When looking for wildlife in the snow, anything ectothermic is probably not high on your list. Imagine my surprise on my last couple walks to repeatedly come face-to-face with tiny spiders dangling at eye level. Who knew there were spiders active in winter? Eventually I found one motionless on the surface of the snow, and when I picked it up the warmth of my hand quickly revived it and started it running around on my fingers.
(Not an easy thing to photograph.) Shortly afterword I found an equally tiny larva of some sort, which I would guess had fallen out of a tree. It, too, perked up and started crawling inchworm-style across my hand.
Bernd Heinrich’s Winter World, my go-to source of information about winter ecology, was no help on the spiders. However, he does talk quite a bit about geometrid moth caterpillars, and after a quick Google image search I think that could be the identity of my larva. They’re an important winter food source for Golden-crowned Kinglets.
The resilience of these little things is astounding. In warmer seasons I probably wouldn’t take any notice of a spider a centimeter long, but in winter it becomes something to marvel over.
One of the science teachers here currently has a couple petri dishes full of newly-hatched monarch caterpillars on his desk. “There are about sixty-five caterpillars in there,” he said, and never having seen newly hatched caterpillars before and therefore not realizing how INCREDIBLY TINY they are, I almost said “Where?”
Oh. There they are.
More to come.
My coworkers have all figured out that I love looking at, photographing, and identifying interesting insects, so one evening this week one of them informed me about a really crazy-looking caterpillar that had been found crawling up the cistern.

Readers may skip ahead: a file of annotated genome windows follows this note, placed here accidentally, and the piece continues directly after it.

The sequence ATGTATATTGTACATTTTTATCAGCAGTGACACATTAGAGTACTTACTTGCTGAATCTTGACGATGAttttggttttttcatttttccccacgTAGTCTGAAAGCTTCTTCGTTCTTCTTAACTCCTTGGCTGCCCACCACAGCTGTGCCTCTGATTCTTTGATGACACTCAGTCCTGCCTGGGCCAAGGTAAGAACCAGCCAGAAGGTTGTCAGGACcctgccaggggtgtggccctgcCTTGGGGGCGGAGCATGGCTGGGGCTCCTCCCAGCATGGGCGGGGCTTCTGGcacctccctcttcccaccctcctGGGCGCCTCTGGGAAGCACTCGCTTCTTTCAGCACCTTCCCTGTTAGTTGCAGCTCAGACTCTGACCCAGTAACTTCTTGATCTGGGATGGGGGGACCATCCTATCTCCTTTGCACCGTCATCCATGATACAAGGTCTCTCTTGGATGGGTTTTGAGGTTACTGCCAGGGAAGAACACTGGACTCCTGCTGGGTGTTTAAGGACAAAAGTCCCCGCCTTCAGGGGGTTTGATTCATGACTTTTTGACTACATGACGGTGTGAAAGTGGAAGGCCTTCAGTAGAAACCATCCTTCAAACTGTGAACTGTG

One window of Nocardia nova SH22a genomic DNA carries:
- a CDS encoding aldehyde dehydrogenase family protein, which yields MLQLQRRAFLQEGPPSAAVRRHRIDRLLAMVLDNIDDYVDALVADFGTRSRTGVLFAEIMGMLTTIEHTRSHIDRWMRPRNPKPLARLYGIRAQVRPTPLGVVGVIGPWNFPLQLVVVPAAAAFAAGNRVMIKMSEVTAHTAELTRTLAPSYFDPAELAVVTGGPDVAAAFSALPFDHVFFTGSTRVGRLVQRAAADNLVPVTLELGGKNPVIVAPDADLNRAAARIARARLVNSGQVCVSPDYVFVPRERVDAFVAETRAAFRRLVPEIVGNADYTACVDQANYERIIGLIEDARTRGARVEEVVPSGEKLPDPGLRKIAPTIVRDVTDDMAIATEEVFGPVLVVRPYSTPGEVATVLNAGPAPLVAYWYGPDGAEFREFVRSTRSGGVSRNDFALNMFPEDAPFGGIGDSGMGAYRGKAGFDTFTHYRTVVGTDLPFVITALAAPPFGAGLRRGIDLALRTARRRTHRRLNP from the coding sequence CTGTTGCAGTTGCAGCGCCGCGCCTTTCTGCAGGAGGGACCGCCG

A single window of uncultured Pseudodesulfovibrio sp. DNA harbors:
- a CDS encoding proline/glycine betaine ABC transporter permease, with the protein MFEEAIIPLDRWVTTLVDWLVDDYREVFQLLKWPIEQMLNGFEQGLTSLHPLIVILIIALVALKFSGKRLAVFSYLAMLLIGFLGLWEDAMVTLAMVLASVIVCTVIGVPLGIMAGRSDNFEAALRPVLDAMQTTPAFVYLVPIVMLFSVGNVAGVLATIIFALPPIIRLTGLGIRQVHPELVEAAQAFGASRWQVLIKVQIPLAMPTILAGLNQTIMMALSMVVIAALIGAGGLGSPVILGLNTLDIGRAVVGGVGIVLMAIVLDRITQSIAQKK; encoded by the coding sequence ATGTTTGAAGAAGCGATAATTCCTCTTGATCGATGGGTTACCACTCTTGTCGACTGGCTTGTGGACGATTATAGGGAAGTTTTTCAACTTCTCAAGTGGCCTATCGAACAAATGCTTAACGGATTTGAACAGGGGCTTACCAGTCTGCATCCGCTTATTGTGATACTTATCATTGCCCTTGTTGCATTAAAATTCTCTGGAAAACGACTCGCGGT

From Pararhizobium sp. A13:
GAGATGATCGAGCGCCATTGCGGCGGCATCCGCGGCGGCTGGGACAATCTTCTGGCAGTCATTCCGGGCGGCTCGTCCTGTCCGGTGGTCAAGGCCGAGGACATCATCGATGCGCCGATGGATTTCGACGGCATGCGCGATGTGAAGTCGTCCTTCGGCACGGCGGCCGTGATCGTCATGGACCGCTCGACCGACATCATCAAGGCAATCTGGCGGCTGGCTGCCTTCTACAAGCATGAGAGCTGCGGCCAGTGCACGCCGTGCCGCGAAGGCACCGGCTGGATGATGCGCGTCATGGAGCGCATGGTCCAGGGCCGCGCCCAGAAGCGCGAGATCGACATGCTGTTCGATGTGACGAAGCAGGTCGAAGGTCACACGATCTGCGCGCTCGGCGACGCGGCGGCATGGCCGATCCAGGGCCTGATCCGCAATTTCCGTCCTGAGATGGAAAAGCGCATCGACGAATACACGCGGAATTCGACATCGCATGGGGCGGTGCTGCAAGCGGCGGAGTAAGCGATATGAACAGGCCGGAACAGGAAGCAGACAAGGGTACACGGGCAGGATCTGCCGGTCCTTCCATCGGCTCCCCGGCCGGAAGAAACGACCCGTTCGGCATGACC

It’s a Fir Tussock Moth caterpillar, Orgyia detrita. (A second, similar species, the White-marked Tussock Moth or Orgyia leucostigma, is more common in much of the country but lacks those orange markings along the side. According to BugGuide, the Fir Tussock Moth is the more common of the two in Florida, and I’m only an hour or so north of the Florida border.)
Apparently tussock moth larvae can feed on a wide range of plants, to the point of being pests in some places. Since we discovered this first one, we’ve suddenly started seeing them everywhere.
The adults are drab brown little things, but man, are these caterpillars crazy. A red clown nose with long black antler-like tufts on either side, and those four white puffs down the back! The eye-catching shapes and colors must be a warning, because BugGuide says those hairs can cause skin irritation; when I was taking pictures I was careful to keep it on the twig rather than letting it crawl up onto my hand. Supposedly tussock moths are found in Ohio as well but I can’t remember ever seeing anything like this before.
This one is now tucked inside a container with a supply of fresh leaves, where one of my coworkers is hoping it will spin a cocoon, which would certainly be interesting. If it happens I’ll post more pictures.
EDIT: Oh, I nearly forgot – congratulations to the winners of the plover ID challenge. Anne McCormack got that the first one was a Wilson’s Plover right away, and Hannah Brewster finally nailed down that the second was a Piping Plover. Hannah is a former coworker of mine from the environmental education center in Ohio where I worked when I first started this blog, and seeing a comment from her was a pleasant surprise.